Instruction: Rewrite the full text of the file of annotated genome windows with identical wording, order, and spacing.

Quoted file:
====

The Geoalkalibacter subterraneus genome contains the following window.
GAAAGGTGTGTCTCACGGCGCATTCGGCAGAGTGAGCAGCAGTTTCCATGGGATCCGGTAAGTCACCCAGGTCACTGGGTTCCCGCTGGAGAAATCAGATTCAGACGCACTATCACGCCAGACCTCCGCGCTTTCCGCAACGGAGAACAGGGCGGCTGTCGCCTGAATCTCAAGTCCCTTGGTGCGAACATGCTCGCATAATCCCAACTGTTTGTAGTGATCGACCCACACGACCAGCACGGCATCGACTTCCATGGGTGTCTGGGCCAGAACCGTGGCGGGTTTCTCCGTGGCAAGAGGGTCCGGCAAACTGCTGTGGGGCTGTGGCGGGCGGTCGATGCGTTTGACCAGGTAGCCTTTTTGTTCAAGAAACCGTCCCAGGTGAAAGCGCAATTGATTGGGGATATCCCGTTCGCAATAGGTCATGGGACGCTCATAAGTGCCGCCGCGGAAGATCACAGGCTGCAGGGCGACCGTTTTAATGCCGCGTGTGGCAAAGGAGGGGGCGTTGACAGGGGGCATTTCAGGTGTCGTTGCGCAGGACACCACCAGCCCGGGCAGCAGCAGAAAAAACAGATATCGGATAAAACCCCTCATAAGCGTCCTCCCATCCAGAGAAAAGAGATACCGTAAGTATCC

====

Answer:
The Geoalkalibacter subterraneus genome contains the following window.
GAAAGGTGTGTCTCACGGCGCATTCGGCAGAGTGAGCAGCAGTTTCCATGGGATCCGGTAAGTCACCCAGGTCACTGGGTTCCCGCTGGAGAAATCAGATTCAGACGCACTATCACGCCAGACCTCCGCGCTTTCCGCAACGGAGAACAGGGCGGCTGTCGCCTGAATCTCAAGTCCCTTGGTGCGAACATGCTCGCATAATCCCAACTGTTTGTAGTGATCGACCCACACGACCAGCACGGCATCGACTTCCATGGGTGTCTGGGCCAGAACCGTGGCGGGTTTCTCCGTGGCAAGAGGGTCCGGCAAACTGCTGTGGGGCTGTGGCGGGCGGTCGATGCGTTTGACCAGGTAGCCTTTTTGTTCAAGAAACCGTCCCAGGTGAAAGCGCAATTGATTGGGGATATCCCGTTCGCAATAGGTCATGGGACGCTCATAAGTGCCGCCGCGGAAGATCACAGGCTGCAGGGCGACCGTTTTAATGCCGCGTGTGGCAAAGGAGGGGGCGTTGACAGGGGGCATTTCAGGTGTCGTTGCGCAGGACACCACCAGCCCGGGCAGCAGCAGAAAAAACAGATATCGGATAAAACCCCTCATAAGCGTCCTCCCATCCAGAGAAAAGAGATACCGTAAGTATCC